Low Income and Women-Led Households Least Prepared For Disaster, New Study Finds

In the last few years, Americans have experienced several disasters ranging from wildfires to pandemics. Although Americans will be ready to face adversity, the majority are unprepared for the worst-case scenario. Among those least prepared for disaster are women-led households and those renting apartments. 

Disaster responders should include social workers and healthcare professionals 

According to Ohio State University researchers, individuals living in poor socioeconomic neighborhoods are unquestionably the most vulnerable population in the event of a big catastrophe like a hurricane, flood, or wildfire. The study’s authors conclude that those who deal with “socially vulnerable” populations who are somewhat ready for catastrophes should include those in the healthcare and emergency response fields and social workers.

Interestingly, individuals with higher confidence levels and high-income property owners are more likely to be ready for the next natural disaster. 

The investigators concentrated on those who might be unlikely to survive three days without electricity or running water, have access to safe transport, or be able to obtain supplies in the event of an emergency evacuation. Regardless of their socioeconomic status, all Americans were advised by the team to keep a go-bag containing non-perishable meals, necessary meds, some contingency cash, and a flashlight in their home at all times.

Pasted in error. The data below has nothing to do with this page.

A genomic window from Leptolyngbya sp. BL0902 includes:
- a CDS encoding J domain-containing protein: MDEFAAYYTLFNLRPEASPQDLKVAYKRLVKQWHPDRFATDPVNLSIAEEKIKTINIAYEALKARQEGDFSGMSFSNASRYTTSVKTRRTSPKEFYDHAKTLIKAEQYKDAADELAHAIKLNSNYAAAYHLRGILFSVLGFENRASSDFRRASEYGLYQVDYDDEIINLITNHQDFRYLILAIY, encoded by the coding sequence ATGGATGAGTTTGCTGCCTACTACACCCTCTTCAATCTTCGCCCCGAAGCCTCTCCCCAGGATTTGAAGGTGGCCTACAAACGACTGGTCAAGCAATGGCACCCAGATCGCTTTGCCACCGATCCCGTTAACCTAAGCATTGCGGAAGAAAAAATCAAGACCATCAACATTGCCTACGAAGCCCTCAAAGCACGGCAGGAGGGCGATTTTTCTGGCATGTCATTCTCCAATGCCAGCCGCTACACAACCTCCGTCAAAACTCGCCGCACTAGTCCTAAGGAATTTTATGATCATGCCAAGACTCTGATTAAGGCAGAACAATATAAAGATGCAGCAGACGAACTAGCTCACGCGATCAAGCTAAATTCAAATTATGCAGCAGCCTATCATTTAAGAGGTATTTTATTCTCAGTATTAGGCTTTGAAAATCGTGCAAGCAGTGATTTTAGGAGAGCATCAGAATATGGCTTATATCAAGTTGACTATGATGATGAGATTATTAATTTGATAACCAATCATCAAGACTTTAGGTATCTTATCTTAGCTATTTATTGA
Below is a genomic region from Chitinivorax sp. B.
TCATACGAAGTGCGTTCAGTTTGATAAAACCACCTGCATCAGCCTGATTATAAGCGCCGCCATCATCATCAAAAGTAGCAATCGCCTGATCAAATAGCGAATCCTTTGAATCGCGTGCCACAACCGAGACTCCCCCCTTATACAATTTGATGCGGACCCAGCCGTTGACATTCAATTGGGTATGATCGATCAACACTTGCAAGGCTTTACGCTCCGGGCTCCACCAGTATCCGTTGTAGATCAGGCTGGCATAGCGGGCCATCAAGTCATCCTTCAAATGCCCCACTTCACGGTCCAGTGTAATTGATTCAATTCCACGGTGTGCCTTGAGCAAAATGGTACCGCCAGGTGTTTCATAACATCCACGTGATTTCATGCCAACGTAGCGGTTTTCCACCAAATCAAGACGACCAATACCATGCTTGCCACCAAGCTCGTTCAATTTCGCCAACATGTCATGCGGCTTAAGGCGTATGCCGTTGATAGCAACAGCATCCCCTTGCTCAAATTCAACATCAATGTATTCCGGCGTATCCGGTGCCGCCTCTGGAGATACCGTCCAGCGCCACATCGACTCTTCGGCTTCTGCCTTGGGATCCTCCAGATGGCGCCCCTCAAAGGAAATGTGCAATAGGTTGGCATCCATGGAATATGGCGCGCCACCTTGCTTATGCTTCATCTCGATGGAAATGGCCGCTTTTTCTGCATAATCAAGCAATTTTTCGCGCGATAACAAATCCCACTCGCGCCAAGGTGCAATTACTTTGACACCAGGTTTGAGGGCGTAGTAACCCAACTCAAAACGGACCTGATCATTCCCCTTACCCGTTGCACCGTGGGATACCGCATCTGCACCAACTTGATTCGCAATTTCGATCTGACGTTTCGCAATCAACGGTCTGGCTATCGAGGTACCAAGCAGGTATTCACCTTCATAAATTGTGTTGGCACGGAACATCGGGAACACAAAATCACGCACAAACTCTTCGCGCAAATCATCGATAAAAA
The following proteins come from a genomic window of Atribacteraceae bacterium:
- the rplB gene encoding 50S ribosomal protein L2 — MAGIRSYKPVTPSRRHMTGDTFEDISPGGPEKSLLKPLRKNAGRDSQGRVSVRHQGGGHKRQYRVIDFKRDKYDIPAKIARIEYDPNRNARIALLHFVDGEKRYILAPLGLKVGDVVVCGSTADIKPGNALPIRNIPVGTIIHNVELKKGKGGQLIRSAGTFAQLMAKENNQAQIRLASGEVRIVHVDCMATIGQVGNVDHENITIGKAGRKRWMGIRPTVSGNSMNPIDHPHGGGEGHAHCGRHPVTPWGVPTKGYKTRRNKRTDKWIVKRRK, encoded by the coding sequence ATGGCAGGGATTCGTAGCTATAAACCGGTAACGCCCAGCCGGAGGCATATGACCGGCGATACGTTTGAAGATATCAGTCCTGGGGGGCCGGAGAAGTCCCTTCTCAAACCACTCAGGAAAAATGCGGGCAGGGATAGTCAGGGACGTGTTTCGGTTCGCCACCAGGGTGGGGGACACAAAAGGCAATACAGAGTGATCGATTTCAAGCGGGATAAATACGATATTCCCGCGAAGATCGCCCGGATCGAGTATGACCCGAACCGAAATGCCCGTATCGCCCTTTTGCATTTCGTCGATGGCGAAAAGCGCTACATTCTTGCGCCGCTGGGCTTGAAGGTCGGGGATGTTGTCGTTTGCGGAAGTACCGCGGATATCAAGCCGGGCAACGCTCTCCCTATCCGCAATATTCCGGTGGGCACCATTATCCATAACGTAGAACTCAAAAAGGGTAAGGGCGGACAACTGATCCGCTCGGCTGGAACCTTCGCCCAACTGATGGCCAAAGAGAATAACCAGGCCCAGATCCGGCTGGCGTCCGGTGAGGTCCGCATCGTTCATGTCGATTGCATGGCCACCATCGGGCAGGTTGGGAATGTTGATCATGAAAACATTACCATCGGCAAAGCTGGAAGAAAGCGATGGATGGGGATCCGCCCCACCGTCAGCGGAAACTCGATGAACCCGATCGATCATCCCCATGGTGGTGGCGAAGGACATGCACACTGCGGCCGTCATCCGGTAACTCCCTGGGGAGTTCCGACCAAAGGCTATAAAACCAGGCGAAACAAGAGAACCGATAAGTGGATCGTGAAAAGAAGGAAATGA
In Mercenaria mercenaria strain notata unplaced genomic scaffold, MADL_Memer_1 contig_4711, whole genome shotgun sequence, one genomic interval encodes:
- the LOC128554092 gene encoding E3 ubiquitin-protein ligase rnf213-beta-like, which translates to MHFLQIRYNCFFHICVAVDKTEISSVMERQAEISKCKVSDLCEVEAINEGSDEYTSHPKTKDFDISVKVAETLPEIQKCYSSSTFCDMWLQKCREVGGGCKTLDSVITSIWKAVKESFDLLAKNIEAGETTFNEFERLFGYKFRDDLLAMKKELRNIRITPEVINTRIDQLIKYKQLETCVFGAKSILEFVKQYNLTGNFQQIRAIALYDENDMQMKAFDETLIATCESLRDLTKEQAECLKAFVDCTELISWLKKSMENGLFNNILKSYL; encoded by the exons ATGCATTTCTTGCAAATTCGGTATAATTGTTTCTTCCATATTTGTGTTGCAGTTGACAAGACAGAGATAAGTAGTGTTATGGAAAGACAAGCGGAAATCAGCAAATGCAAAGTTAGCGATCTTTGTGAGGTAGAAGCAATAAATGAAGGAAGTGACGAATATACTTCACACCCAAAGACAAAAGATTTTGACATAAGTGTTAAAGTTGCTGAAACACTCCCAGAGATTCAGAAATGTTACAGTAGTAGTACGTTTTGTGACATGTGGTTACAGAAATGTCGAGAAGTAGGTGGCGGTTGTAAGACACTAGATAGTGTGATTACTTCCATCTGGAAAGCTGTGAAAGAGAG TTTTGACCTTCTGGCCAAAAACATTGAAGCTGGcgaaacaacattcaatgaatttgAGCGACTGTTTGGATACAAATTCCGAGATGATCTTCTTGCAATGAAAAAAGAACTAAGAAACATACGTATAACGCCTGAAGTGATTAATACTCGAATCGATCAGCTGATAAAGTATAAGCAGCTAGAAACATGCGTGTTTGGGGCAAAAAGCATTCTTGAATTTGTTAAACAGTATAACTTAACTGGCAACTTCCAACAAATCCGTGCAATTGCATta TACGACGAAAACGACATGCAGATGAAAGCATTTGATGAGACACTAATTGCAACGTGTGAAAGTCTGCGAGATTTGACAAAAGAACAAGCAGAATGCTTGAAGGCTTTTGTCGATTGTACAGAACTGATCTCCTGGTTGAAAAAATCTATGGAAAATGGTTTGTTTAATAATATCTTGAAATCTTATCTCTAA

Households paying rent and with children under 18 are least prepared for disaster. 

Individuals that pay rent, householders with children below 18, and Americans that recently received disaster preparedness training at their workplace were among those that were at more risk. Surprisingly Asian-American and African-American families were less likely to be somehow prepared for future disasters.

The researchers stress that preventive actions are necessary to ensure the at-risk groups are prepared for disasters. They continue by saying that economically disadvantaged groups always suffer the most from natural calamities.

Also, to ensure that everyone is brought on board when a crisis strikes, critical approaches include concentrating on vulnerable populations, comprehending their unique challenges, and linking them to local resources. More focus should be on  low socioeconomic groups which suffer most during natural disasters.

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